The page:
If you are on a city water system that is disinfected, our primary recommendation is to contact your water supplier and report any aesthetic issues, results of any screening tests, including tests of the level of chlorine or disinfection residual in your water. For some homeowners, we recommend installing a filter housing so you can shock-disinfect and flush the piping in your home. In a few cases, we have recommended the installation of a 5 to 20 micron particle filter and a Class B UV disinfection system to polish the drinking water and to provide a final barrier.

Short-Term Treatment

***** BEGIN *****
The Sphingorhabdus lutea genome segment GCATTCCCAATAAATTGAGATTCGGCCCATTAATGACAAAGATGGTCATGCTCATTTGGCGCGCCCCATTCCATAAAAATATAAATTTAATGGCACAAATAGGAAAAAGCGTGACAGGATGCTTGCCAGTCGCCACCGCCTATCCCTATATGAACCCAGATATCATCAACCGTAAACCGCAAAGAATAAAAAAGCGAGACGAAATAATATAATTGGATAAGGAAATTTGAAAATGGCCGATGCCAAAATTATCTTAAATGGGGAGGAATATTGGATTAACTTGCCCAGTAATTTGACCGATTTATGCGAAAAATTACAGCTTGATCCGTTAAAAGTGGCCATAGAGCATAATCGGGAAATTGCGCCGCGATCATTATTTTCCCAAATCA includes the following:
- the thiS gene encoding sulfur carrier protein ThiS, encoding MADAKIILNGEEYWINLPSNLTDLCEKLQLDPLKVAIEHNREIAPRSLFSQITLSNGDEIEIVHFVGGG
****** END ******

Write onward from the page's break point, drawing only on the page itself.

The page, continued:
In the short term, you could use an alternative water source for consumption and/or boil the water prior to consumption. When boiling your drinking water, we recommend a rolling boil for at least 3 minutes. For well water and spring water users, it may be wise to chemically treat the well or spring box with an NSF approved product (Well-Safe C21000 Well Sanitizer Pack) to "shock disinfect" the well and distribution system. We do not recommend using "household bleach" to shock-disinfect systems unless it is related to an "emergency" because it can contain other contaminants and by-products. For city water users, it may be wise to flush your water lines in the home to increase the level of chlorine, pasteurize your water-heating tanks, and to notify the city of your issues so they can consider flushing the main. If you are using a water well or spring box, you may need to hire a contractor to chemically treat the well to address the combination of bioslimes, biological organisms, and associated chemical scale.The solution to the problem may be regular cleaning and maintenance and not installing a treatment system. The well may need some rehabilitation.